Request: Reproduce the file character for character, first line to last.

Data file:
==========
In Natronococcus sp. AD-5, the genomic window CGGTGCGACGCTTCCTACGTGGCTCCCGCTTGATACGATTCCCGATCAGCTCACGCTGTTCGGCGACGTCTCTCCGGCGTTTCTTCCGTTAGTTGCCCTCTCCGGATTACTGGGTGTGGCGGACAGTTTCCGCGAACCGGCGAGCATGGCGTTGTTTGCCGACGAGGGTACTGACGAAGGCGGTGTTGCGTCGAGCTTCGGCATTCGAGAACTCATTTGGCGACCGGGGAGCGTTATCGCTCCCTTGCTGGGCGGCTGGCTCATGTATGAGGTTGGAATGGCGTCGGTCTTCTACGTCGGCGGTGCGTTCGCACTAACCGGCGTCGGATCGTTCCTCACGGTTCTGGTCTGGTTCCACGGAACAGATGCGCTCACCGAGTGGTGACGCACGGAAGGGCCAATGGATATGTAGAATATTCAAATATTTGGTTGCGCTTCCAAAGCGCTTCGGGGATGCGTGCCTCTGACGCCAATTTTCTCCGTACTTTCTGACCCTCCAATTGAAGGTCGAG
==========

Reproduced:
In Natronococcus sp. AD-5, the genomic window CGGTGCGACGCTTCCTACGTGGCTCCCGCTTGATACGATTCCCGATCAGCTCACGCTGTTCGGCGACGTCTCTCCGGCGTTTCTTCCGTTAGTTGCCCTCTCCGGATTACTGGGTGTGGCGGACAGTTTCCGCGAACCGGCGAGCATGGCGTTGTTTGCCGACGAGGGTACTGACGAAGGCGGTGTTGCGTCGAGCTTCGGCATTCGAGAACTCATTTGGCGACCGGGGAGCGTTATCGCTCCCTTGCTGGGCGGCTGGCTCATGTATGAGGTTGGAATGGCGTCGGTCTTCTACGTCGGCGGTGCGTTCGCACTAACCGGCGTCGGATCGTTCCTCACGGTTCTGGTCTGGTTCCACGGAACAGATGCGCTCACCGAGTGGTGACGCACGGAAGGGCCAATGGATATGTAGAATATTCAAATATTTGGTTGCGCTTCCAAAGCGCTTCGGGGATGCGTGCCTCTGACGCCAATTTTCTCCGTACTTTCTGACCCTCCAATTGAAGGTCGAG